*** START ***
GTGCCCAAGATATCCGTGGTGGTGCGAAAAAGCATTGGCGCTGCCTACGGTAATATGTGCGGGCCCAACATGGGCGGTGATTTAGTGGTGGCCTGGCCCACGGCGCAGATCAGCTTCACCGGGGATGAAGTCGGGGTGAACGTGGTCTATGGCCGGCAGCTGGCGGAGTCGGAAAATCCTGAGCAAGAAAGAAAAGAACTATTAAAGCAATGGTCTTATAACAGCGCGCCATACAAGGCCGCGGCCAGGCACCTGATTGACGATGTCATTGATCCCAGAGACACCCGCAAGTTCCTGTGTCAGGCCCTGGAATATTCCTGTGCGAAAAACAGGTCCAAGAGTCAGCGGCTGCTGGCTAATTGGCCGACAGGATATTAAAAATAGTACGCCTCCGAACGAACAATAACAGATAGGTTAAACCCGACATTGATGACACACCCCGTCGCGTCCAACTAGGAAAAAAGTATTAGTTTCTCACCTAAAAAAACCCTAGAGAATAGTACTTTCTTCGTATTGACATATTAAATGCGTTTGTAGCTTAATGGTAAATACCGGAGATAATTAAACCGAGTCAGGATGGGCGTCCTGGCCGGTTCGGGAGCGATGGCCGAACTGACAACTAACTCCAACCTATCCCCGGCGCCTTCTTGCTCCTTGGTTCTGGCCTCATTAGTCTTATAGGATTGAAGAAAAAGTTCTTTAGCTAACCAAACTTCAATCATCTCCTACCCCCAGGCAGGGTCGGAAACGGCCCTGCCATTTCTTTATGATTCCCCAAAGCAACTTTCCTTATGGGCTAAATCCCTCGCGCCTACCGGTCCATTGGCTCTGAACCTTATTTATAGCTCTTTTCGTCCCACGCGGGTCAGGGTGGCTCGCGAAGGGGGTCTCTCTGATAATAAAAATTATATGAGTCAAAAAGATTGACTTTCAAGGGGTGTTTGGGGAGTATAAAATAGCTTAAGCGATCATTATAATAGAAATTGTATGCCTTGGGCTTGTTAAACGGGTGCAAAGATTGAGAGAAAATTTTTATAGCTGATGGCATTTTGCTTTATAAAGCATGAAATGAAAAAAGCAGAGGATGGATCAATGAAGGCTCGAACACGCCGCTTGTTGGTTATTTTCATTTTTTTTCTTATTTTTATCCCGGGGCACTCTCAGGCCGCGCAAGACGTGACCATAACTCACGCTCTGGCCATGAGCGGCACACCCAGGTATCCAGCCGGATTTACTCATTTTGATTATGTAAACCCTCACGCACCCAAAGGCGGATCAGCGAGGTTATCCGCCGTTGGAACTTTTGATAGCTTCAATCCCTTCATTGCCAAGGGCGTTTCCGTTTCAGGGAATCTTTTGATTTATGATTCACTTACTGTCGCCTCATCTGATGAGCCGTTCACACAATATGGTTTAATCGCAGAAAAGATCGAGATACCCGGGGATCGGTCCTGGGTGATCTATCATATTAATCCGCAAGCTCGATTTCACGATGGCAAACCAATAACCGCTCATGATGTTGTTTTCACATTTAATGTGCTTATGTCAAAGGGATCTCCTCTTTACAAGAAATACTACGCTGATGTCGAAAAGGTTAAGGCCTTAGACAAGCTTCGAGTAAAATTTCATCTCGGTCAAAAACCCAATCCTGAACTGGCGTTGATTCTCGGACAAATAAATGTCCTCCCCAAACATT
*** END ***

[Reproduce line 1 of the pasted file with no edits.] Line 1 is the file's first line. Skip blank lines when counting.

GTGCCCAAGATATCCGTGGTGGTGCGAAAAAGCATTGGCGCTGCCTACGGTAATATGTGCGGGCCCAACATGGGCGGTGATTTAGTGGTGGCCTGGCCCACGGCGCAGATCAGCTTCACCGGGGATGAAGTCGGGGTGAACGTGGTCTATGGCCGGCAGCTGGCGGAGTCGGAAAATCCTGAGCAAGAAAGAAAAGAACTATTAAAGCAATGGTCTTATAACAGCGCGCCATACAAGGCCGCGGCCAGGCACCTGATTGACGATGTCATTGATCCCAGAGACACCCGCAAGTTCCTGTGTCAGGCCCTGGAATATTCCTGTGCGAAAAACAGGTCCAAGAGTCAGCGGCTGCTGGCTAATTGGCCGACAGGATATTAAAAATAGTACGCCTCCGAACGAACAATAACAGATAGGTTAAACCCGACATTGATGACACACCCCGTCGCGTCCAACTAGGAAAAAAGTATTAGTTTCTCACCTAAAAAAACCCTAGAGAATAGTACTTTCTTCGTATTGACATATTAAATGCGTTTGTAGCTTAATGGTAAATACCGGAGATAATTAAACCGAGTCAGGATGGGCGTCCTGGCCGGTTCGGGAGCGATGGCCGAACTGACAACTAACTCCAACCTATCCCCGGCGCCTTCTTGCTCCTTGGTTCTGGCCTCATTAGTCTTATAGGATTGAAGAAAAAGTTCTTTAGCTAACCAAACTTCAATCATCTCCTACCCCCAGGCAGGGTCGGAAACGGCCCTGCCATTTCTTTATGATTCCCCAAAGCAACTTTCCTTATGGGCTAAATCCCTCGCGCCTACCGGTCCATTGGCTCTGAACCTTATTTATAGCTCTTTTCGTCCCACGCGGGTCAGGGTGGCTCGCGAAGGGGGTCTCTCTGATAATAAAAATTATATGAGTCAAAAAGATTGACTTTCAAGGGGTGTTTGGGGAGTATAAAATAGCTTAAGCGATCATTATAATAGAAATTGTATGCCTTGGGCTTGTTAAACGGGTGCAAAGATTGAGAGAAAATTTTTATAGCTGATGGCATTTTGCTTTATAAAGCATGAAATGAAAAAAGCAGAGGATGGATCAATGAAGGCTCGAACACGCCGCTTGTTGGTTATTTTCATTTTTTTTCTTATTTTTATCCCGGGGCACTCTCAGGCCGCGCAAGACGTGACCATAACTCACGCTCTGGCCATGAGCGGCACACCCAGGTATCCAGCCGGATTTACTCATTTTGATTATGTAAACCCTCACGCACCCAAAGGCGGATCAGCGAGGTTATCCGCCGTTGGAACTTTTGATAGCTTCAATCCCTTCATTGCCAAGGGCGTTTCCGTTTCAGGGAATCTTTTGATTTATGATTCACTTACTGTCGCCTCATCTGATGAGCCGTTCACACAATATGGTTTAATCGCAGAAAAGATCGAGATACCCGGGGATCGGTCCTGGGTGATCTATCATATTAATCCGCAAGCTCGATTTCACGATGGCAAACCAATAACCGCTCATGATGTTGTTTTCACATTTAATGTGCTTATGTCAAAGGGATCTCCTCTTTACAAGAAATACTACGCTGATGTCGAAAAGGTTAAGGCCTTAGACAAGCTTCGAGTAAAATTTCATCTCGGTCAAAAACCCAATCCTGAACTGGCGTTGATTCTCGGACAAATAAATGTCCTCCCCAAACATT